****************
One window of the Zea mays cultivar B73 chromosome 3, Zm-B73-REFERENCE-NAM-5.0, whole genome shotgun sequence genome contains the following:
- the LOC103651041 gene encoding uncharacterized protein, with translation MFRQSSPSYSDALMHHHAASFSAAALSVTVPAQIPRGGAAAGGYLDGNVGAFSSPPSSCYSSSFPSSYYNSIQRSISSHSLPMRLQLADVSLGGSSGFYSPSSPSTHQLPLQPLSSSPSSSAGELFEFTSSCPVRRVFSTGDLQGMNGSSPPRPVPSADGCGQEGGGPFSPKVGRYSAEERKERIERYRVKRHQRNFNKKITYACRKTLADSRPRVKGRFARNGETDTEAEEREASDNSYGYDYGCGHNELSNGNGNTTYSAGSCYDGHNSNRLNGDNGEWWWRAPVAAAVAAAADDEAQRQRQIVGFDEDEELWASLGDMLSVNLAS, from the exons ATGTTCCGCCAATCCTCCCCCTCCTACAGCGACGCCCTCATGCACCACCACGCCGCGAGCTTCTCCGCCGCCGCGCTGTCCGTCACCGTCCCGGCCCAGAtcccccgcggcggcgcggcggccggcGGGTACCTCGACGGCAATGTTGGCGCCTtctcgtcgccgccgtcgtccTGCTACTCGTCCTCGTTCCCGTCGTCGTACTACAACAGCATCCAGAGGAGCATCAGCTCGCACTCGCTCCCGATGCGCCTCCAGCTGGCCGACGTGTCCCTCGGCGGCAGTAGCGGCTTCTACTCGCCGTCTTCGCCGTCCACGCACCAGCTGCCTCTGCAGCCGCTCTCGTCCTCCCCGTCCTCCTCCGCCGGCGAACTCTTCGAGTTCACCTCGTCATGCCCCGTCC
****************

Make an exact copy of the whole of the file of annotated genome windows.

One window of the Zea mays cultivar B73 chromosome 3, Zm-B73-REFERENCE-NAM-5.0, whole genome shotgun sequence genome contains the following:
- the LOC103651041 gene encoding uncharacterized protein, with translation MFRQSSPSYSDALMHHHAASFSAAALSVTVPAQIPRGGAAAGGYLDGNVGAFSSPPSSCYSSSFPSSYYNSIQRSISSHSLPMRLQLADVSLGGSSGFYSPSSPSTHQLPLQPLSSSPSSSAGELFEFTSSCPVRRVFSTGDLQGMNGSSPPRPVPSADGCGQEGGGPFSPKVGRYSAEERKERIERYRVKRHQRNFNKKITYACRKTLADSRPRVKGRFARNGETDTEAEEREASDNSYGYDYGCGHNELSNGNGNTTYSAGSCYDGHNSNRLNGDNGEWWWRAPVAAAVAAAADDEAQRQRQIVGFDEDEELWASLGDMLSVNLAS, from the exons ATGTTCCGCCAATCCTCCCCCTCCTACAGCGACGCCCTCATGCACCACCACGCCGCGAGCTTCTCCGCCGCCGCGCTGTCCGTCACCGTCCCGGCCCAGAtcccccgcggcggcgcggcggccggcGGGTACCTCGACGGCAATGTTGGCGCCTtctcgtcgccgccgtcgtccTGCTACTCGTCCTCGTTCCCGTCGTCGTACTACAACAGCATCCAGAGGAGCATCAGCTCGCACTCGCTCCCGATGCGCCTCCAGCTGGCCGACGTGTCCCTCGGCGGCAGTAGCGGCTTCTACTCGCCGTCTTCGCCGTCCACGCACCAGCTGCCTCTGCAGCCGCTCTCGTCCTCCCCGTCCTCCTCCGCCGGCGAACTCTTCGAGTTCACCTCGTCATGCCCCGTCC